Period Focus: Edwardian Jewellery (1901 1915)

If you have been following the Antique Jewellery Online blog, you will know we have been featuring a period Focus theme recently. Continuing that theme, let us now move from the Victorian into the Edwardian period.

From 1901 to 1910, Britain was ruled by the English king, Edward VII and the period marks the last era in jewellery to derive its name from a British monarch. The eldest son of Queen Victoria, unlike his mother, Edward celebrated luxury, surrounding himself with the then emerging nouveau riche and enthusiastically embracing plutocratic society.

An unashamed playboy, King Edwards jocular disposition and love of all things lavish, bore a great influence on the jewellery of the time. Stylistically, Victorian jewellery trends began waning as Queen Vitorias own health began to suffer. Then, Edwards inauguration cemented new and exciting fashions for jewellery which outlasted the King himself and endured up until the beginning of World War 1.

Changing Style and Means of Production

Advents in machine based technology were hailed as an innovation in jewellery making during the Victorian Period. In contrast, the Edwardian period rejected this machine-made approach to jewellery production, and so the Arts and Crafts movement was born.

The Arts and Crafts movement arose as an antidote against the industrialism and mass production of the Victorian Era. Wealthy jewellery buyers felt that machine-made jewellery failed to meet the standard they expected and mass produced machine-made items were seen as lacking creativity and individuality. The prevailing fashion of the time was one which sought to unashamedly celebrate a love of finery and wealth which effectively effaced the popularity of machine-made, ostentatious and large pieces in favour of all things delicate, detailed and ethereal.

One the best known designers of the time, Cartier, for example, was even said to have tasked his designers to rove the Parisian streets in search of 17th and 18th century inspiration. As well, The Court of Versailles with its intricate and austere architecture, provided inspiration for a wealthy customer base which prized aristocratically influenced designs and styles, and lavish ornamental motifs.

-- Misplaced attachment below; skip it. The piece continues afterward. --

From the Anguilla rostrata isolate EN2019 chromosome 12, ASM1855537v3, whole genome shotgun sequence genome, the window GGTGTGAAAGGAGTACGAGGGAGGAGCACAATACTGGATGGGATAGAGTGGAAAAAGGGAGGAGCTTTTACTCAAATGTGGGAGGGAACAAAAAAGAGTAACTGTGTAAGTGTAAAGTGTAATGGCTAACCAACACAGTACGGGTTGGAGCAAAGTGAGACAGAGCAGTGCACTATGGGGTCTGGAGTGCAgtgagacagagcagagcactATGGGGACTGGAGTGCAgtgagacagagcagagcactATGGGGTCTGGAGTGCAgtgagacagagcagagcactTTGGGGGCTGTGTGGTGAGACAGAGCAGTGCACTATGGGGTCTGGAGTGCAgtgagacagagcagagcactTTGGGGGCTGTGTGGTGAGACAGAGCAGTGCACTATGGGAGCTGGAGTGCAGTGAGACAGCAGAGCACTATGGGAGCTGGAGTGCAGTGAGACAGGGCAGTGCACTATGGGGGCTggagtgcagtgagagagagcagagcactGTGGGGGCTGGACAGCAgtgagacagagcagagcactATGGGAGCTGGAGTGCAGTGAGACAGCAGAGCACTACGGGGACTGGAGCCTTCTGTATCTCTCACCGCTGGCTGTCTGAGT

Materials and the Emergence of Platinum

Perhaps unsurprisingly, the materials used and popular in jewellery making during the Edwardian Period were some of the most expensive and exquisite available at the time. Diamonds were by far the most popular stone of the time, but coloured stones, such as garnets and emeralds were also routinely used.

Platinum also became very popular during the Edwardian Period. Whilst machine-made jewellery fell out of favour, new technological advances during the Edwardian Period meant that by 1903 platinum could be fabricated and milligrained to create sophisticated and impressive lace-like patterning and pieces which had not previously been possible.

Therefore, platinum appealed to the Edwardian jewellery buyer for two main reasons. Firstly, never before had solid platinum jewellery been available or even possible. Hence, the new creative freedom and potential platinum afforded jewellery makers further fuelled the Arts and Crafts movement. Secondly, the white appearance of platinum perfectly complimented the pastels, lace and delicate fabrics that dominated Edwardian haute couture.


As mentioned, 17th and 18th century architecture provided much of the inspiration for how metals and platinum were used and popularised the art of milligraining metal. Many of the most well recognised Edwardian jewellery motifs were similarly sophisticated and intricate and took their inspiration from the fine and expensive fabrics worn by the wealthiest in Edwardian Society.

Bow, swag, garland and tassel motifs, to name but a few, became incredibly trendy, whether used to create brooches, rings, bracelets, chokers, necklaces or earrings all of which were supremely popular at the time. Motifs were also determined by what would come to be known as the Art Nuevo aesthetic which pioneered concept of the free flowing line to create similarly intricate and sophisticated pieces, reminiscent of vines and botany inspired designs characteristic of the period.